1. Home
  2. Africa
  3. Southern Africa
  4. Zimbabwe

UN agencies barred from food assessment for 'political reasons'

Maize being grown at Huambo's Agricultural Research Institute in Angola
(Guy Oliver/IRIN)

UN agencies and other non-government stakeholders are being barred by Zimbabwe’s agricultural minister from participating in food and crop assessment surveys on the basis of "national security".

"The issue [of crop and food assessments] is a national security matter that should be treated with the utmost caution and exclusivity, hence our decision as government to exclude outsiders from the surveys. UN agencies in particular are not welcome because they send out negative information about the country. We don’t want to have politics in food issues," agriculture minister Joseph Made, a member of President Robert Mugabe's ZANU-PF party,  told IRIN.

The UN Food and Agriculture Organization (FAO) and World Food Programme (WFP), with the government and other agencies, have in the past compiled crop and food assessments to determine national food availability, forecast any possible shortages and initiate plans to cover shortfalls.

''UN agencies in particular are not welcome because they send out negative information about the country''

In June 2008, during a year that witnessed violent presidential and parliamentary elections, the FAO/WFP crop assessment initially forecast that 5.1 million people would require food aid in the first quarter of 2009; this subsequently increased to seven million.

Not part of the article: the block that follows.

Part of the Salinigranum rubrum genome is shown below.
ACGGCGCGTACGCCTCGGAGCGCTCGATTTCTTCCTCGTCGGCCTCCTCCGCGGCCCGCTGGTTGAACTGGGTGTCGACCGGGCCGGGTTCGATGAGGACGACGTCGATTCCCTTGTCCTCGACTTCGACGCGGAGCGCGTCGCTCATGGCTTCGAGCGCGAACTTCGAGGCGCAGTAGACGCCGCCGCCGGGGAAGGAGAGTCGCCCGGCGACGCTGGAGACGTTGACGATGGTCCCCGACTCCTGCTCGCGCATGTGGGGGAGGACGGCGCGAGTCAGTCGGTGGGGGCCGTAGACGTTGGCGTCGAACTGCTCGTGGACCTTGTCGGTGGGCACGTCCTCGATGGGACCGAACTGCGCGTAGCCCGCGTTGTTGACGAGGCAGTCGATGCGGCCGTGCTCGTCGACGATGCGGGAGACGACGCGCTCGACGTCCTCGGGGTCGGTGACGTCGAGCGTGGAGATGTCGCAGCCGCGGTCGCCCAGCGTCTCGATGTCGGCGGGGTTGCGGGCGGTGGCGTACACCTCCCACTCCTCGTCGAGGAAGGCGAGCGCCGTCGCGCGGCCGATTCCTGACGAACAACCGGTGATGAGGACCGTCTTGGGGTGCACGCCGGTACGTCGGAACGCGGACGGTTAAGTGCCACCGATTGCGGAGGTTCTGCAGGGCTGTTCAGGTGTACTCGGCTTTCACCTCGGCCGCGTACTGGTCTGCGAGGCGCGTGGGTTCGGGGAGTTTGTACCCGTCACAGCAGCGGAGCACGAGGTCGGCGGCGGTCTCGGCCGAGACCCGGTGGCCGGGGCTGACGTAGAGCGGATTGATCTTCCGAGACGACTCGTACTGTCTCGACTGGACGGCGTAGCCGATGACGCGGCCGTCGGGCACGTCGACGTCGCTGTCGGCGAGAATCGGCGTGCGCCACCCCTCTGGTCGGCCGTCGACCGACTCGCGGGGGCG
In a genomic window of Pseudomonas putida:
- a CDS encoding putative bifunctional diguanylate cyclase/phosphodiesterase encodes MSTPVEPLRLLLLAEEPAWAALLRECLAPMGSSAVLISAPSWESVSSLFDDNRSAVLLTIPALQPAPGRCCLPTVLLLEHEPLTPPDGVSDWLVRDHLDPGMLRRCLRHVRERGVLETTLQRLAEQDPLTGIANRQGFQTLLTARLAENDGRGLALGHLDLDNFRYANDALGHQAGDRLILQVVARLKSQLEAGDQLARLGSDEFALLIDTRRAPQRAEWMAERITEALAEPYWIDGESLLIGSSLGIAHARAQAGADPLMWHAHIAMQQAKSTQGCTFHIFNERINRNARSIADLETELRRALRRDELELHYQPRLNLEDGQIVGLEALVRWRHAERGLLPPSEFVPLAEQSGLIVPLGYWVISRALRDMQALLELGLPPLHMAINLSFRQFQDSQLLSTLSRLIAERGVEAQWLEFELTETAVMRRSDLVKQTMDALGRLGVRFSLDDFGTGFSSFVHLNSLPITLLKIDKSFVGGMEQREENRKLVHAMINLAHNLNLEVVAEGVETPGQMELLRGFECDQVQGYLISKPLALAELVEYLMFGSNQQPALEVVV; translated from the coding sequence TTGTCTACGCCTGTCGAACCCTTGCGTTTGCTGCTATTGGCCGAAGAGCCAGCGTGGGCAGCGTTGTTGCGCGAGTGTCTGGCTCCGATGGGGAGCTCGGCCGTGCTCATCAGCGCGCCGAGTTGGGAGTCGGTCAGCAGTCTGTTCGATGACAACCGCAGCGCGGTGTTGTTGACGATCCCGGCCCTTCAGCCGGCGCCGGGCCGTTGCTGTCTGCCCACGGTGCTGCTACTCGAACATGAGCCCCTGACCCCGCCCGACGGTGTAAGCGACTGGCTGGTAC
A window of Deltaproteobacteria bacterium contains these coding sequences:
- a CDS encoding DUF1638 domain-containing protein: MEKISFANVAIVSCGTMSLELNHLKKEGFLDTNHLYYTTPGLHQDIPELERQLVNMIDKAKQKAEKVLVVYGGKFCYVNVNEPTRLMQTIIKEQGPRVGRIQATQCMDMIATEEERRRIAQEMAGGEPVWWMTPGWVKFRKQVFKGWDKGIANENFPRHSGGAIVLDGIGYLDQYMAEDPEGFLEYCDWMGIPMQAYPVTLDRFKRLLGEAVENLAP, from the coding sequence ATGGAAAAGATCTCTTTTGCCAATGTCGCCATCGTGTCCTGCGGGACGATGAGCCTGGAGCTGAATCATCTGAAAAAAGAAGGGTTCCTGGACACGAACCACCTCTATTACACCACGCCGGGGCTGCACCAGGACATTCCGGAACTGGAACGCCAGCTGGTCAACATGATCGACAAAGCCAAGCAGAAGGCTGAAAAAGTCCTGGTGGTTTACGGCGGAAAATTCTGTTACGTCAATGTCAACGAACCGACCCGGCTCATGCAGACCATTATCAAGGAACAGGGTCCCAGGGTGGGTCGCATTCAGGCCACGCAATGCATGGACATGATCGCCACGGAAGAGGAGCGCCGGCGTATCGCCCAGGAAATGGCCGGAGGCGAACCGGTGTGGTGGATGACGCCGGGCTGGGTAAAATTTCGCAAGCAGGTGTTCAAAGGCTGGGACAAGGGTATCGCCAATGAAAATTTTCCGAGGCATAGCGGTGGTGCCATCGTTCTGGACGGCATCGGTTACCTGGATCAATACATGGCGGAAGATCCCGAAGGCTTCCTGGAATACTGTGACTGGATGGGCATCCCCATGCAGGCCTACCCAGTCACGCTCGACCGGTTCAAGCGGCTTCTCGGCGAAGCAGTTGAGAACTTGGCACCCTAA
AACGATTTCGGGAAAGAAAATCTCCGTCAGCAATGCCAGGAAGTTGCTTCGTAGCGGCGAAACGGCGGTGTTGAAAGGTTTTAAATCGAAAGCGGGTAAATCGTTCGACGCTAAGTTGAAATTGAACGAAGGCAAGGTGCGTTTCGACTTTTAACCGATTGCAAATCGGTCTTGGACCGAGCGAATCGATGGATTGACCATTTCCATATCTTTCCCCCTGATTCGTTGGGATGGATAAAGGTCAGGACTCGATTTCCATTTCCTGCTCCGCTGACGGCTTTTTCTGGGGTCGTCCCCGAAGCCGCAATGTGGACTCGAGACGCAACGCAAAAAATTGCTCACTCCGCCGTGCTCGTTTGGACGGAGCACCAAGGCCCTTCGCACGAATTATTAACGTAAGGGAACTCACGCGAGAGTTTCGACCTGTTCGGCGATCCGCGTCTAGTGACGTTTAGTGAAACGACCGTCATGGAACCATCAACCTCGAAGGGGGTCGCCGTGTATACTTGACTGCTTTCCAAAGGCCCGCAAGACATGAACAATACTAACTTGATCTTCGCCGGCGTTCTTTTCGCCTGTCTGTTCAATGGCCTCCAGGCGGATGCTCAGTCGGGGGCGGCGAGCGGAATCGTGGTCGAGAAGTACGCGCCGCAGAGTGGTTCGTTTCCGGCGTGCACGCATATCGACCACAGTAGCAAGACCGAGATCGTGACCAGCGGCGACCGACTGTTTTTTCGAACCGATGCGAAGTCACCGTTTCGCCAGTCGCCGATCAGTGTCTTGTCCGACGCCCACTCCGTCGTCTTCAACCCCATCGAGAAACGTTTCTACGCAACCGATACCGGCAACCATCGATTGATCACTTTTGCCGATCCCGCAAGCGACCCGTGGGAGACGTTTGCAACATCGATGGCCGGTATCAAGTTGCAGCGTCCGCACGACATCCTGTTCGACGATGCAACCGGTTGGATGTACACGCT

"The first crop assessment has already been carried out but we are withholding the findings because they have to be presented to cabinet first. However, we are knee-deep in the districts and provinces doing the second round of assessments and we don’t want to do a half-baked job," Made said.

He said areas had been identified that were critically short of maize, the staple, and "we are already moving grain to those places, to ensure no one starves".

David Mfote, from the FAO Zimbabwe country office, told IRIN by email: "Unfortunately, we are not in a position to give you answers [to questions relating to the crop and livestock assessments], mainly because as for this year, government carried out the first crop assessment on its own. The same is also applying for the second crop assessment. As a result, we have not been able to travel to the countryside to assess the crop situation."

Dry spell

The 2010-2011 main agricultural season began well, with normal to above-normal rainfall in many parts of the country, but a four-week dry spell in February is thought to have adversely affected crop production and according to a food security analyst, who declined to be named, there have been "high rates of crop failures".

Analysts told IRIN that the exclusion of UN agencies and other parties was designed to manipulate food access when there is speculation about elections. Both President Robert Mugabe and Prime Minister Morgan Tsvangirai of the Movement for Democratic Change have expressed increasing dissatisfaction with the more than two-year-old unity government.

Eric Bloch, a Bulawayo economist and member of the Reserve Bank economic advisory board, told IRIN: "Government has in the past exaggerated projected crop yields and the same could happen this year. This has the unfortunate effect of jeopardizing financial planning in the event that there is a food crisis this year, as is highly likely.